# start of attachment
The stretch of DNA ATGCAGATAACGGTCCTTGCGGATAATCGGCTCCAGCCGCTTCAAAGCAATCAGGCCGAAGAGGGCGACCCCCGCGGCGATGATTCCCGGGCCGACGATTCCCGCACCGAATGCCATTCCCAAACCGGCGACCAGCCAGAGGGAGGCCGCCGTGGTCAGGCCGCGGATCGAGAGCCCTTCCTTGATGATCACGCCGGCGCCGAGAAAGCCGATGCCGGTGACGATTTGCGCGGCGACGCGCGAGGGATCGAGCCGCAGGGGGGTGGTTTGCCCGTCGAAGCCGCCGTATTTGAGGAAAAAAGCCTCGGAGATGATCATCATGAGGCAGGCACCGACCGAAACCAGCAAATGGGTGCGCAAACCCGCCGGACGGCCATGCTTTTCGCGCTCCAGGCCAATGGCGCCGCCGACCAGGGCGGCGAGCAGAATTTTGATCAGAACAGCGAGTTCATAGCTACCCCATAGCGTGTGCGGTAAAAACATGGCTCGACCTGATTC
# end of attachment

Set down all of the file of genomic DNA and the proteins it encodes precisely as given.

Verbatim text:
The stretch of DNA ATGCAGATAACGGTCCTTGCGGATAATCGGCTCCAGCCGCTTCAAAGCAATCAGGCCGAAGAGGGCGACCCCCGCGGCGATGATTCCCGGGCCGACGATTCCCGCACCGAATGCCATTCCCAAACCGGCGACCAGCCAGAGGGAGGCCGCCGTGGTCAGGCCGCGGATCGAGAGCCCTTCCTTGATGATCACGCCGGCGCCGAGAAAGCCGATGCCGGTGACGATTTGCGCGGCGACGCGCGAGGGATCGAGCCGCAGGGGGGTGGTTTGCCCGTCGAAGCCGCCGTATTTGAGGAAAAAAGCCTCGGAGATGATCATCATGAGGCAGGCACCGACCGAAACCAGCAAATGGGTGCGCAAACCCGCCGGACGGCCATGCTTTTCGCGCTCCAGGCCAATGGCGCCGCCGACCAGGGCGGCGAGCAGAATTTTGATCAGAACAGCGAGTTCATAGCTACCCCATAGCGTGTGCGGTAAAAACATGGCTCGACCTGATTC